Who says the scans have to be as close to the negative as possible? I have found a way to scan negatives the scratchy low fidelity way, which makes them look old.
In my quest for do-it-yourself film scanning, I thought I could improve on my usual technique which is to hang the negative in the window and take a photo of it and then invert the colors in GIMP. This has the negative side effect (no pun intended) that the film isn’t flat, so I tried putting it between two glass plates to make it flat, and then put a mirror underneath at an angle to divert sun light to shine from below the film to work as a back light, and then take a picture of it with my digital camera, and invert the colors in GIMP.
The result comes out scratchy and lacking in color depth for some reason unknown to me. I can only stipulate that for some reason the double glass blocked out a part of the spectrum (other than the ultra violet part). Now this can actually be a good thing, provided you are going for that old haggard look.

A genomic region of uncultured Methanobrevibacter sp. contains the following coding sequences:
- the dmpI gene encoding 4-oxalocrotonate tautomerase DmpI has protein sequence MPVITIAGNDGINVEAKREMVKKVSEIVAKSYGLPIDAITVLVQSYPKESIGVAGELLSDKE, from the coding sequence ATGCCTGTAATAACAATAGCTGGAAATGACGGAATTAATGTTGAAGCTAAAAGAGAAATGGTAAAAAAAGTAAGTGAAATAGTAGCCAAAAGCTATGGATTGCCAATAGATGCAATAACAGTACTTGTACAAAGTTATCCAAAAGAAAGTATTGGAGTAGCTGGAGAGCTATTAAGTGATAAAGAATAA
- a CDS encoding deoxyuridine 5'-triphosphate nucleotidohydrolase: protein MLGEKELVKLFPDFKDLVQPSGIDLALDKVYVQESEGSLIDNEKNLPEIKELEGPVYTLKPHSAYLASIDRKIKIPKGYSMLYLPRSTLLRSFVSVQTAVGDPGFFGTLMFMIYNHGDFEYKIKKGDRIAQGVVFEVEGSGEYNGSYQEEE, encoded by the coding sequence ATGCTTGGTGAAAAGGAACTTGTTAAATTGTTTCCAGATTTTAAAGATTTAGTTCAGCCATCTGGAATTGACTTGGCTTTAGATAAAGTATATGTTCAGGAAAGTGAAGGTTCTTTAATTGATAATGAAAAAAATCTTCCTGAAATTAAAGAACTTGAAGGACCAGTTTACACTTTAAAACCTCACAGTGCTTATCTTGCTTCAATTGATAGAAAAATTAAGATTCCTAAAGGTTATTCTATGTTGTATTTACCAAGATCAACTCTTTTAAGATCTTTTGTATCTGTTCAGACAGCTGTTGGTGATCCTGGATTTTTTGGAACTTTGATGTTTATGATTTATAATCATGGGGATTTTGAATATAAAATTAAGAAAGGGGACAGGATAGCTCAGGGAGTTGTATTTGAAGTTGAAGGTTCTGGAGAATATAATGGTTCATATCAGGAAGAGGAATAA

Also, a word on inverting the colors, it is not as easy as just pressing “invert” Ctrl+I, since all the colors are blue shifted in most emulsions, so one has to shift the RGB-channels separately. Or if you own an Iphone or Android, and want to scan 35 mm film you can buy Lomography Smartphone Scanner